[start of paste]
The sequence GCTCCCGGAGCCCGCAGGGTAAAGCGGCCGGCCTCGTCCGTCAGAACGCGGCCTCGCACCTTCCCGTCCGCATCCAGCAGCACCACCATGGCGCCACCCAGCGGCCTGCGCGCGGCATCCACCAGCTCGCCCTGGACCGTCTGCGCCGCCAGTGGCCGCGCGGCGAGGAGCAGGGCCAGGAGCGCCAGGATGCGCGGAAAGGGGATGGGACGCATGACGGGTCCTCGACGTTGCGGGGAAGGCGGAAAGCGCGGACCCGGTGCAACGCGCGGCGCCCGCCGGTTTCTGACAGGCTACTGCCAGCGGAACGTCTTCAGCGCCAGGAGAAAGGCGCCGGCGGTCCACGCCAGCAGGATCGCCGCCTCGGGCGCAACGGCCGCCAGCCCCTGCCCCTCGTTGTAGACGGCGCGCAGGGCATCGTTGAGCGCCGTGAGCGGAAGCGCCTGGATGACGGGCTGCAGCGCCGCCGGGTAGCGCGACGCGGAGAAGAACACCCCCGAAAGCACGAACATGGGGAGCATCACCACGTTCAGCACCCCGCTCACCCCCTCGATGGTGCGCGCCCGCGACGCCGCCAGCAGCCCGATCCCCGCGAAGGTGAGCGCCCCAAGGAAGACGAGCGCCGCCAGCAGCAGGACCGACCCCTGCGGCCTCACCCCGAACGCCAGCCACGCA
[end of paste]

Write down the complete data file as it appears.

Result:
The sequence GCTCCCGGAGCCCGCAGGGTAAAGCGGCCGGCCTCGTCCGTCAGAACGCGGCCTCGCACCTTCCCGTCCGCATCCAGCAGCACCACCATGGCGCCACCCAGCGGCCTGCGCGCGGCATCCACCAGCTCGCCCTGGACCGTCTGCGCCGCCAGTGGCCGCGCGGCGAGGAGCAGGGCCAGGAGCGCCAGGATGCGCGGAAAGGGGATGGGACGCATGACGGGTCCTCGACGTTGCGGGGAAGGCGGAAAGCGCGGACCCGGTGCAACGCGCGGCGCCCGCCGGTTTCTGACAGGCTACTGCCAGCGGAACGTCTTCAGCGCCAGGAGAAAGGCGCCGGCGGTCCACGCCAGCAGGATCGCCGCCTCGGGCGCAACGGCCGCCAGCCCCTGCCCCTCGTTGTAGACGGCGCGCAGGGCATCGTTGAGCGCCGTGAGCGGAAGCGCCTGGATGACGGGCTGCAGCGCCGCCGGGTAGCGCGACGCGGAGAAGAACACCCCCGAAAGCACGAACATGGGGAGCATCACCACGTTCAGCACCCCGCTCACCCCCTCGATGGTGCGCGCCCGCGACGCCGCCAGCAGCCCGATCCCCGCGAAGGTGAGCGCCCCAAGGAAGACGAGCGCCGCCAGCAGCAGGACCGACCCCTGCGGCCTCACCCCGAACGCCAGCCACGCA